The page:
There was a dual message in a talk at UCSF by Michael Boehnke, biostatistics professor at University of Michigan: large studies that may involve 10,000 or more patients could potentially suggest an inherited increased susceptibility. But the rapid rise in development of type 2 diabetes still needs to be addressed through diet and exercise.
Boehnke was principal investigator of a cooperative research study between Finnish and U.S. investigators looking for genetic alterations that might predispose people to type 2 diabetes (FUSION). He is the Richard G. Cornell Collegiate Professor of Biostatistics and Director of the University of Michigan Center for Statistical Genetics and Genome Science Training Program.
His talk, hosted by the UCSF Institute for Human Genetics, was arranged by the Diabetes Center’s Wen-Chi Hsueh, M.P.H., Ph.D., an assistant professor of medicine who focuses on analysis of complex genetic traits in metabolic diseases associated with aging, including type 2 diabetes.
"We have an epidemic of diabetes going on right now and it's not because our genome is changing so rapidly," Boehnke commented. "Still critically important is lifestyle."
”What’s really exciting about these genetic studies is that they have identified new genes and pathways to work on that weren’t predictable,” said Mark Anderson, M.D., Ph.D. He is renowned for developing a mouse model at UCSF's Diabetes Center to elucidate autoimmune disease issues. “This means that we now have more work to do on unraveling type 2 diabetes, however, there is little doubt that this work will lead to improving our understanding of this disease.” This is an understanding that goes hand-in-hand with preventive measures patients can take, like dieting and exercise. Joint statistical analyses of large studies, he said, can suggest regions of the chromosome to investigate for mutations that cause metabolic errors.
For instance, Boehnke decreed that one spot, called “SLC30A8”, suggests beta cell function breakdown as a juncture that may be common in genetic variants contributing to type 2 diabetes. This gene for the beta cell zinc transporter, he explained, may affect zinc accumulation in insulin granules, which impacts their proper behavior.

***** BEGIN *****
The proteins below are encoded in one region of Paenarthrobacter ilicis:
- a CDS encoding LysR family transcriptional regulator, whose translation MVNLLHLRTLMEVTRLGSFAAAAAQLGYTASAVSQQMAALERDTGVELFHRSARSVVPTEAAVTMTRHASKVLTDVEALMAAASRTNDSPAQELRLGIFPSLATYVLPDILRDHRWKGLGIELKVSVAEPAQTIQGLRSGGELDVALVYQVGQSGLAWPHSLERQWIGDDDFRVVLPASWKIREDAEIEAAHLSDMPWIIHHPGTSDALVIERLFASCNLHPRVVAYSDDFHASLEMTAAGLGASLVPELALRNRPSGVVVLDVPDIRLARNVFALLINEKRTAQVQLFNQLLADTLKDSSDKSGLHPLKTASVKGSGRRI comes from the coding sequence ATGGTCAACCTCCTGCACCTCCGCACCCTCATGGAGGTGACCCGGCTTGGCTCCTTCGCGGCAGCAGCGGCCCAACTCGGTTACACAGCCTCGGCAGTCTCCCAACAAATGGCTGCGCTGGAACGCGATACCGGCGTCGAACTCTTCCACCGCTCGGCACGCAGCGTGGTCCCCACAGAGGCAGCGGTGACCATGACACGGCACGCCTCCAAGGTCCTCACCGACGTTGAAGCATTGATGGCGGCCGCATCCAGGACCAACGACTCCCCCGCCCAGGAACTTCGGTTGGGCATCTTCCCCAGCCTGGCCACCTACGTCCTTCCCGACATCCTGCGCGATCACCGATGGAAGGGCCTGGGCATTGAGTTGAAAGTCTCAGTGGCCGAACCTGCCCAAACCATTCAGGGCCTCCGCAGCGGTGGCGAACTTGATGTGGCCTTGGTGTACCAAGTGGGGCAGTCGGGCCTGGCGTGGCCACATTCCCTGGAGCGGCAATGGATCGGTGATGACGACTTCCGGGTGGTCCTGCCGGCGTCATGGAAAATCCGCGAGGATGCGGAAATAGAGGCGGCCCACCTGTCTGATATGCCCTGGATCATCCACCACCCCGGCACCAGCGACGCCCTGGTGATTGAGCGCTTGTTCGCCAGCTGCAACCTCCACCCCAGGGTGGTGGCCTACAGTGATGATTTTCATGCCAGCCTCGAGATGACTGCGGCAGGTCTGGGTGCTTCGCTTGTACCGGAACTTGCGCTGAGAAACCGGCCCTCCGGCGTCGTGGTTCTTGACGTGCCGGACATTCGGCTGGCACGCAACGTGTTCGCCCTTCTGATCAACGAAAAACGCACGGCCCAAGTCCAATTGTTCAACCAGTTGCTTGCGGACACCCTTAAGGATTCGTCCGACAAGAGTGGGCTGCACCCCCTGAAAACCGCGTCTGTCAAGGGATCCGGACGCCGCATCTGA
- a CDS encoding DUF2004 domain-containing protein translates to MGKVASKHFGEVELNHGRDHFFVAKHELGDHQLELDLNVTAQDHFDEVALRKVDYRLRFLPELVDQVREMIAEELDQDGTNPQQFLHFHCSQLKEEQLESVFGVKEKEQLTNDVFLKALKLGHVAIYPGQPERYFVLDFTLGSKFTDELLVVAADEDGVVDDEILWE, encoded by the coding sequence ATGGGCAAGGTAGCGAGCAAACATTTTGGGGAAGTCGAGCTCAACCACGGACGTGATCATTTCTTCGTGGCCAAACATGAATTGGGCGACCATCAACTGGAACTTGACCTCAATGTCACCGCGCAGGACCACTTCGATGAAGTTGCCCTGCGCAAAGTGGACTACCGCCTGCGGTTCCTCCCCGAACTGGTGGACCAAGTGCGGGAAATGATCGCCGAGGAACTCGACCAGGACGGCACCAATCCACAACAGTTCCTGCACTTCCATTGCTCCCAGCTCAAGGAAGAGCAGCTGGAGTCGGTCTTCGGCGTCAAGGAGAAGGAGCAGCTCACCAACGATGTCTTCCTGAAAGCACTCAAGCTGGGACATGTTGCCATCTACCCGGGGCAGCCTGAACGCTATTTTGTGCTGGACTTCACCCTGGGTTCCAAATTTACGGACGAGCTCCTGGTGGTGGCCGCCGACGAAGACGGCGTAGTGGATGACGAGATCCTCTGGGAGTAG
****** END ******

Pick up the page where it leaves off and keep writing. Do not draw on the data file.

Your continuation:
Overall, the study published in the April 26, 2007 issue of Science Express set forth 10 gene variants that associated with increased risk for type 2 diabetes. Put in the context of prevalence of type 2 diabetes in the general population, Boehnke said, the presence of a genetic variant could lead to up to a four-fold risk of developing the disease.
Boehnke pointed out that his late colleague, pioneering human geneticist Jim Neel, called analysis of hereditary factors in type 2 diabetes "a geneticist's nightmare," but he added that it is now a very exciting time for disease genetics.
"I've been slogging in the wilderness for 13 years trying to identify things that we could believe are important in something as complex as type 2 diabetes. It's still challenging, but progress is being made." Boehnke and his UCSF colleagues greatest hope is that identifying which genes and what mistakes lead to type 2 diabetes could ultimately provide the information we need to prevent the disease entirely. .
The FUSION study was supported by the National Institutes of Health, the National Human Genome Research Institute, the American Diabetes Association, a Wenner-Gren Fellowship, and a Calvin Research Fellowship.
Its results appeared in the online edition of Science with two related reports of genome-wide association studies in type 2 diabetes; one from the Diabetes Genetics Initiative of the Broad Institute of Harvard and MIT, Lund University and Novartis Institutes; and the other from the Wellcome Trust Case Control Consortium.